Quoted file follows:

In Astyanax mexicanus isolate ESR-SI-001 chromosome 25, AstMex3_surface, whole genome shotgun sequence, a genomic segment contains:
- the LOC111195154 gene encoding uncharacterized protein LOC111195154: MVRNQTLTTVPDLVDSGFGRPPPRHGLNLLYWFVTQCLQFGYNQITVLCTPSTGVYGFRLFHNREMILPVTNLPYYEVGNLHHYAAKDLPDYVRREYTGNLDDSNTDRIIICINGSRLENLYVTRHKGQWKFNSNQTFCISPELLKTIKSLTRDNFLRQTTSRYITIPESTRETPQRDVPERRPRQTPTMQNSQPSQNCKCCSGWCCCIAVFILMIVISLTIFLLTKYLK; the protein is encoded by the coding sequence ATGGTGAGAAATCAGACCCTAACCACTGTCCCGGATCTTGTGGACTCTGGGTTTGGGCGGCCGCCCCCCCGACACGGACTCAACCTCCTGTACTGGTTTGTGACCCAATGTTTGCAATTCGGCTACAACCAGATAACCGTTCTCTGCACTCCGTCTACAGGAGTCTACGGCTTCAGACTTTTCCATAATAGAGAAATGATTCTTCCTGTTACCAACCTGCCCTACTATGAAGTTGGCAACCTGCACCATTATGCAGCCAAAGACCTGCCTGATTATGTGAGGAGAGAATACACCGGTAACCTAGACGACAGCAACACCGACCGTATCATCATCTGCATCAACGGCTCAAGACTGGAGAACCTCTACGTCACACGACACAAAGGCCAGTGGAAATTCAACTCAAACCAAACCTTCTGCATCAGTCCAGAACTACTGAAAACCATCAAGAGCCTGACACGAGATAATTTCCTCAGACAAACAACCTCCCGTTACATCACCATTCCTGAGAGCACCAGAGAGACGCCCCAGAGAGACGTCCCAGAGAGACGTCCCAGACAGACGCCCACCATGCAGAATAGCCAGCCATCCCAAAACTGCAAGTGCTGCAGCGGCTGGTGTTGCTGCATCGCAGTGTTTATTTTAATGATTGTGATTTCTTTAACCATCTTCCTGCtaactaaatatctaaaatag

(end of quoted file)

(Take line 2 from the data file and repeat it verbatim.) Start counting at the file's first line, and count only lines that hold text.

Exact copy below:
- the LOC111195154 gene encoding uncharacterized protein LOC111195154: MVRNQTLTTVPDLVDSGFGRPPPRHGLNLLYWFVTQCLQFGYNQITVLCTPSTGVYGFRLFHNREMILPVTNLPYYEVGNLHHYAAKDLPDYVRREYTGNLDDSNTDRIIICINGSRLENLYVTRHKGQWKFNSNQTFCISPELLKTIKSLTRDNFLRQTTSRYITIPESTRETPQRDVPERRPRQTPTMQNSQPSQNCKCCSGWCCCIAVFILMIVISLTIFLLTKYLK; the protein is encoded by the coding sequence ATGGTGAGAAATCAGACCCTAACCACTGTCCCGGATCTTGTGGACTCTGGGTTTGGGCGGCCGCCCCCCCGACACGGACTCAACCTCCTGTACTGGTTTGTGACCCAATGTTTGCAATTCGGCTACAACCAGATAACCGTTCTCTGCACTCCGTCTACAGGAGTCTACGGCTTCAGACTTTTCCATAATAGAGAAATGATTCTTCCTGTTACCAACCTGCCCTACTATGAAGTTGGCAACCTGCACCATTATGCAGCCAAAGACCTGCCTGATTATGTGAGGAGAGAATACACCGGTAACCTAGACGACAGCAACACCGACCGTATCATCATCTGCATCAACGGCTCAAGACTGGAGAACCTCTACGTCACACGACACAAAGGCCAGTGGAAATTCAACTCAAACCAAACCTTCTGCATCAGTCCAGAACTACTGAAAACCATCAAGAGCCTGACACGAGATAATTTCCTCAGACAAACAACCTCCCGTTACATCACCATTCCTGAGAGCACCAGAGAGACGCCCCAGAGAGACGTCCCAGAGAGACGTCCCAGACAGACGCCCACCATGCAGAATAGCCAGCCATCCCAAAACTGCAAGTGCTGCAGCGGCTGGTGTTGCTGCATCGCAGTGTTTATTTTAATGATTGTGATTTCTTTAACCATCTTCCTGCtaactaaatatctaaaatag